Jul 31 2017
Major Bill for Wildlife Recreation and Conservation Earns Committee Approval
Mississippi’s hunting season is just weeks away, and the Senate is moving closer to achieving a big win for our sportsmen and all who enjoy our beloved natural resources. The Senate Environment and Public Works Committee recently passed the “Hunting Heritage and Environmental Legacy Preservation (HELP) for Wildlife Act,” a legislative package with a number of important recreation and conservation priorities. As a member of the committee, I voted in favor of the bill and hope it earns the approval of the full Senate soon.
More Shooting Ranges, Focus on Wetlands Protection
Hunting, fishing, and other wildlife sports are more than popular hobbies in our state; they are also family traditions, drivers of local economic growth, and well-known tourist draws. The “HELP for Wildlife Act” would remove unnecessary regulatory hurdles affecting these recreational pastimes, such as the Environmental Protection Agency’s use of an Obama-era rule on sport fishing tackle. The bill would also promote environmental and conservation practices that do not require excessive federal intrusion, protecting our rich natural resources for future generations of Mississippi sportsmen. In addition, the bill would give recreational shooters more options for target practice with the construction of new public ranges.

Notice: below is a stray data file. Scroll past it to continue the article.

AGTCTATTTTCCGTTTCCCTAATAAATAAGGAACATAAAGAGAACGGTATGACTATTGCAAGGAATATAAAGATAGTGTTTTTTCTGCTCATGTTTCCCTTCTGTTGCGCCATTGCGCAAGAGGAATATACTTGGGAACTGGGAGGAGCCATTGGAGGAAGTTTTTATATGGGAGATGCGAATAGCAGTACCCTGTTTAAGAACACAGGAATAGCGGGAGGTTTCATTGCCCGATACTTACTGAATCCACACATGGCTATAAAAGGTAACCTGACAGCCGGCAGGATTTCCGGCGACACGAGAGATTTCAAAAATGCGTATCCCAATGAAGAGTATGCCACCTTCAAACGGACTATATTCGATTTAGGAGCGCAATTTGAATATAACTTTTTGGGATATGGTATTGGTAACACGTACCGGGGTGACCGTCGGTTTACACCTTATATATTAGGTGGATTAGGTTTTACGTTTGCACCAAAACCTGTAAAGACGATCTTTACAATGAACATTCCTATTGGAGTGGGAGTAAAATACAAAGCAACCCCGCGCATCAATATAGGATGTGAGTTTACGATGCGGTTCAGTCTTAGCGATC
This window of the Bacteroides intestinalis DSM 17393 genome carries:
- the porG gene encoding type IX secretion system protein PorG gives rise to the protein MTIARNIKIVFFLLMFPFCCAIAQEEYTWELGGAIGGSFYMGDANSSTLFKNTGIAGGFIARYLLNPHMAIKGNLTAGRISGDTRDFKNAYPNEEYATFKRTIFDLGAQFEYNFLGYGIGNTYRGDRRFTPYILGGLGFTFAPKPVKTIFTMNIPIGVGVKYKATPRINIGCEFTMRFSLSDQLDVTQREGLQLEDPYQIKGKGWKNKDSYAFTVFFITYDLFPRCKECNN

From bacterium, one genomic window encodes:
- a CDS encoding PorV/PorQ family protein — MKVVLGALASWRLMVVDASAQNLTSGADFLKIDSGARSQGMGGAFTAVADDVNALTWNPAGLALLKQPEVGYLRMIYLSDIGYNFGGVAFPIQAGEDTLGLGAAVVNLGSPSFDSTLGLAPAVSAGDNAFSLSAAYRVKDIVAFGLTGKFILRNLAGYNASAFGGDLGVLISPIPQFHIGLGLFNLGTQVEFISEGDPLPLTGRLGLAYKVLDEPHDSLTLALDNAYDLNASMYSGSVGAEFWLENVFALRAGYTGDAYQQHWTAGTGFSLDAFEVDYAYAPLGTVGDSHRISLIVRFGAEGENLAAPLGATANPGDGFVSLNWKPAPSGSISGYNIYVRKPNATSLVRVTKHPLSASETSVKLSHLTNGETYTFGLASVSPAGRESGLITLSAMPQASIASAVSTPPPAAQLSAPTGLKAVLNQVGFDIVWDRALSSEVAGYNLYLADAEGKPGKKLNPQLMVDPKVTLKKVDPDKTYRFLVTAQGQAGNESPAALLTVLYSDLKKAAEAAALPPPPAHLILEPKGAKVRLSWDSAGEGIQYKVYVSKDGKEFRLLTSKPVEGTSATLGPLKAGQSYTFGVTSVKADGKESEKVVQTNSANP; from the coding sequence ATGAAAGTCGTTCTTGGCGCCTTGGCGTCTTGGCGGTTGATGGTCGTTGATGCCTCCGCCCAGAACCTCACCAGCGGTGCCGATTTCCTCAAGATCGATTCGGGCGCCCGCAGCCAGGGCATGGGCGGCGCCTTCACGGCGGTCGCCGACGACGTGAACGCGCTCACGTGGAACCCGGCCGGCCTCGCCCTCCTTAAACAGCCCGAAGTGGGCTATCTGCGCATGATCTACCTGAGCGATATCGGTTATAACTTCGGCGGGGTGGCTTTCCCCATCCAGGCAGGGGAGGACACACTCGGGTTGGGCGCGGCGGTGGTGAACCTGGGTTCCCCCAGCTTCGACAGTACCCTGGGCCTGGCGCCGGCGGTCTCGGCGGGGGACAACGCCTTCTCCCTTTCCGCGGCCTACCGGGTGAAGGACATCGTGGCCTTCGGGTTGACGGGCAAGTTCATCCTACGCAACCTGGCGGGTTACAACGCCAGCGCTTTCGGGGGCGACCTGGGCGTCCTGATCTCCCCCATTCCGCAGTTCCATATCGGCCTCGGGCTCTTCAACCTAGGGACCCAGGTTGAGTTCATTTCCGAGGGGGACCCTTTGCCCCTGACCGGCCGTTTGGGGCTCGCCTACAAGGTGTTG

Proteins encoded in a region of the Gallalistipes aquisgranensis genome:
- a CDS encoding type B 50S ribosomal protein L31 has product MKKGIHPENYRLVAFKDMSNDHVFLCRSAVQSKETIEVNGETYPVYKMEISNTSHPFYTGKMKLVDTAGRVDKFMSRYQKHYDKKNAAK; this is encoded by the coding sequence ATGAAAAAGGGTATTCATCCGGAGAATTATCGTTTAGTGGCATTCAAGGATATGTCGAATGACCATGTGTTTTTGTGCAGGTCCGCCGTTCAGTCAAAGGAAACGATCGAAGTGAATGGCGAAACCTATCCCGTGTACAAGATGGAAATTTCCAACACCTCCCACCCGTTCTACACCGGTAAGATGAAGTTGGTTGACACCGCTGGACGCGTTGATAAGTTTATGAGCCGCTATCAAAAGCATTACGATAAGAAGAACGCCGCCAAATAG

The “HELP for Wildlife Act” also takes a sensible approach to safeguarding important ecosystems, encouraging public-private partnerships for fish habitat projects and authorizing the protection of wetlands. The loss of wetlands can have a profound effect on wildlife, flyways, and water quality. In Mississippi and elsewhere, wetlands serve as a critical natural barrier against storm surge and flooding. Under the bill, the North American Wetlands Conservation Act would be reauthorized for the next five years.
Recreational Fisheries Would Benefit From Better Data
More can be done to improve the experiences of our recreational fishers, who are often limited by outdated federal policies. I have recently introduced two bills to facilitate more local input and better information when it comes to shaping these guidelines. One of the bills, titled the “Modernizing Recreational Fisheries Management Act,” would empower regional fishery management councils to use data from those who know the fishery the best – recreational fishermen – instead of relying solely on information from National Oceanic and Atmospheric Administration surveys. Catch limits should be based on sound data, and this bill provides more information to local decision-makers.
Another bill that I authored would support data-driven decision-making with the reauthorization of the “Integrated Coastal Ocean Observation System Act.” This legislation would have a broad impact, in addition to improving observing capabilities in the Gulf of Mexico. The U.S. Integrated Ocean Observing System is an expansive network that includes 17 federal agencies and 11 regional associations. It provides a host of valuable information for defense, commerce, weather, and coastal ecosystems, to name just a few areas.
These legislative items are positive developments for our sportsmen, and I hope to see them reach the finish line. Mississippians recognize the bounty of wildlife and nature that surround us. A balanced approach to recreation and conservation allows us to enjoy these God-given resources, and it helps reassure us that our children and grandchildren will enjoy them, too.